Life Sciences

Microsoft’s Accelerating Foundation Models Grant Helps Institute Study Generative AI for Pandemic Preparedness

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October 27, 2023
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Microsoft’s Accelerating Foundation Models Grant Helps Institute Study Generative AI for Pandemic Preparedness

Last month, the Institute for Experiential AI announced an exciting new collaboration with the Center for Advanced Preparedness and Threat Response Simulation (CAPTRS) to help public officials make better, more informed decisions about emerging health threats.

Core to the project is the development of a new large language model (LLM) that can simulate disease outbreaks and evaluate user responses—sort of like ChatGPT but trained on epidemiological data and outbreak alerts

Sam Scarpino, director of AI + Life Sciences at the Institute for Experiential AI, is a principal figure in that collaboration. This month, he received a grant from Microsoft Research to help scale up the development of LLMs for outbreak simulation. The Accelerating Foundation Models Research award provides resources in the Azure cloud environment to build and train generative AI models; that includes access to models like GPT 3, Llama, (Meta’s open-access LLM), and other tools.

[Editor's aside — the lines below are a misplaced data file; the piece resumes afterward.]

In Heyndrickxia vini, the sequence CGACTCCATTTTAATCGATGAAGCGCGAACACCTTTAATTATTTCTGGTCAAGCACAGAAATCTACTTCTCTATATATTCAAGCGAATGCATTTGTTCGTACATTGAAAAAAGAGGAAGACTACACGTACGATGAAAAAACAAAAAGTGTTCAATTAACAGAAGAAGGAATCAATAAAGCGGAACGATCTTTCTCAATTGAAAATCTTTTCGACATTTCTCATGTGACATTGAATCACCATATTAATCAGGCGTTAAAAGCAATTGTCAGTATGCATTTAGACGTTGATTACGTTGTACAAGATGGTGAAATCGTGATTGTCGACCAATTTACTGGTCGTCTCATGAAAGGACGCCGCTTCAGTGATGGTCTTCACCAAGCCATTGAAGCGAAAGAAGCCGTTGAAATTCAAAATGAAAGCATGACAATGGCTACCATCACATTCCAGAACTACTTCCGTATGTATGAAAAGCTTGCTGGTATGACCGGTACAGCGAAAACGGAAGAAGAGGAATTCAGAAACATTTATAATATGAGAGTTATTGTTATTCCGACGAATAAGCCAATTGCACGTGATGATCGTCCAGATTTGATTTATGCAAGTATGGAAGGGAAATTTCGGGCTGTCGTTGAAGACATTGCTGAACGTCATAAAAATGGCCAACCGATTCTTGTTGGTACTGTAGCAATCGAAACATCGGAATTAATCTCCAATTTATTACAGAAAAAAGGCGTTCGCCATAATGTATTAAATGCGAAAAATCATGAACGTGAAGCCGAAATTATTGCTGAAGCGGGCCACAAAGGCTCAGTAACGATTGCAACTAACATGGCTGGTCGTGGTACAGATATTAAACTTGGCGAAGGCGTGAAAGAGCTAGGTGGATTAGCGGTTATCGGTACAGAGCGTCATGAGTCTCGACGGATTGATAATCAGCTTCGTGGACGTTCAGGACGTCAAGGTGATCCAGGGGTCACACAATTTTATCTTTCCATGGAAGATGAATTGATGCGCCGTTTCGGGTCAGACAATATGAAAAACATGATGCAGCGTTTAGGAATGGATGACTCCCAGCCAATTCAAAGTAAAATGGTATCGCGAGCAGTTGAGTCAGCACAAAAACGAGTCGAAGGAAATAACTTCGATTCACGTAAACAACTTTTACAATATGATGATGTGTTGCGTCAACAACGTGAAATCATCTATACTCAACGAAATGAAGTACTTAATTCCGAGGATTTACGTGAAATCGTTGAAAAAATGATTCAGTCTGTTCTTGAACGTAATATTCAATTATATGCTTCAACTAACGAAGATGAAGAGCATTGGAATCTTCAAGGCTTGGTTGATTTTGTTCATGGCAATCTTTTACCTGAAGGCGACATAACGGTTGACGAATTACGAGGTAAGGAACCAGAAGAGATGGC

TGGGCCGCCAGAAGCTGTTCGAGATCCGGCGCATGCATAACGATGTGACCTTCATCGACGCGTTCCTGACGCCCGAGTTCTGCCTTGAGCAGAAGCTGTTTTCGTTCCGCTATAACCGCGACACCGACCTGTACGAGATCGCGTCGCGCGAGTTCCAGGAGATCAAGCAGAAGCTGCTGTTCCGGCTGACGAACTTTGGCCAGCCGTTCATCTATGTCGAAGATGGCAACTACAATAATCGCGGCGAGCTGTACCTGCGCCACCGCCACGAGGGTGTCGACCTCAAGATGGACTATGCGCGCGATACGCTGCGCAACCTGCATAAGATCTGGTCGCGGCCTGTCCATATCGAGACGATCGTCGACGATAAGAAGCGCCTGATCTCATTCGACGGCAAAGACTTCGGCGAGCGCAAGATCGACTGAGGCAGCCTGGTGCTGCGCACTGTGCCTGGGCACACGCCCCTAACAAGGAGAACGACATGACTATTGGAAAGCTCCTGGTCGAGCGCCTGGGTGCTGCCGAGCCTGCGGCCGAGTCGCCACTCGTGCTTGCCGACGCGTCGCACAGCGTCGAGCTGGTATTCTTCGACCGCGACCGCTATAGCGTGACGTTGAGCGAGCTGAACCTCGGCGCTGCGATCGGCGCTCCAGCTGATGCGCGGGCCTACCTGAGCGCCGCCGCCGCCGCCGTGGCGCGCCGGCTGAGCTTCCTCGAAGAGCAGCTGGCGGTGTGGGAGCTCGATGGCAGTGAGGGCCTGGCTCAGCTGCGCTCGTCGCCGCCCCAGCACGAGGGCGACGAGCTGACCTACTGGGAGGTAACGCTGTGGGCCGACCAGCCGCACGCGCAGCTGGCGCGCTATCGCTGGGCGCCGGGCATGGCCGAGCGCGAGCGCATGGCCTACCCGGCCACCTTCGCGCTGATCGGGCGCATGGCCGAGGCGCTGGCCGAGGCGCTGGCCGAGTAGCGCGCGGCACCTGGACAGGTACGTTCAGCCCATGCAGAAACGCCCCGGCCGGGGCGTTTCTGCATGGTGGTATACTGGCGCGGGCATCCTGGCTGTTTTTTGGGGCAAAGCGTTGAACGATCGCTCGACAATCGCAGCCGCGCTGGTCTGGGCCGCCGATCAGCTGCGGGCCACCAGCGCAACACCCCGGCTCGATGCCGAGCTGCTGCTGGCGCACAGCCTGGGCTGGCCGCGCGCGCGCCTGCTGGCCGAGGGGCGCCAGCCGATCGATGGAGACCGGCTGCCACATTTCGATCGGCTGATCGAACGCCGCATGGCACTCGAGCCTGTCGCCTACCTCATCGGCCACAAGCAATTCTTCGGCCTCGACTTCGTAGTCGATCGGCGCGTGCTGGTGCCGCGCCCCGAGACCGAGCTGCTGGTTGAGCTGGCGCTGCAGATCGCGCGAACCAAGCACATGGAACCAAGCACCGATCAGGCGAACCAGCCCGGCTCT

In addition to recognizing Sam’s contributions to the emerging space of outbreak analytics, the award signifies the growing role of Northeastern University in developing new AI models.

“Part of the work we are doing with CAPTRS is building a chatbot for pandemic wargaming,” Sam explains. “What this is doing is leveraging the underlying neural networks that are a part of those chatbots to do something that's more traditional in the AI world, which is to make a prediction about something.”

One thing that the underlying architecture of generative AI is really good at is modeling text data. Researchers can use those underlying neural networks not only to build new chatbots, but also to take alerts as inputs and provide risk assessments as outputs.

The Microsoft grant will help Sam and his research team build more robust pandemic simulations, which can then be used to predict disease outbreaks and train public health decision-makers. At the same time, it demonstrates the efficacy of historical data and LLMs to provide actionable risk assessment for high-stakes decision-making.

As global health organizations, universities, and governments continue to steer research to help combat or even predict the next pandemic, AI and outbreak analytics are two tools ripe for plucking. For its part, the Institute for Experiential AI—through its collaboration with CAPTRS and, now, funding from Microsoft—shows it has a growing stake in the space, with a diverse bench of multidisciplinary researchers from industry and academia.

“Our vision is to provide an early warning system for pandemics,” Sam says. “This is just one small step in a thousand-step journey to reach that goal, but it shows we’re at the table with the big players in AI.”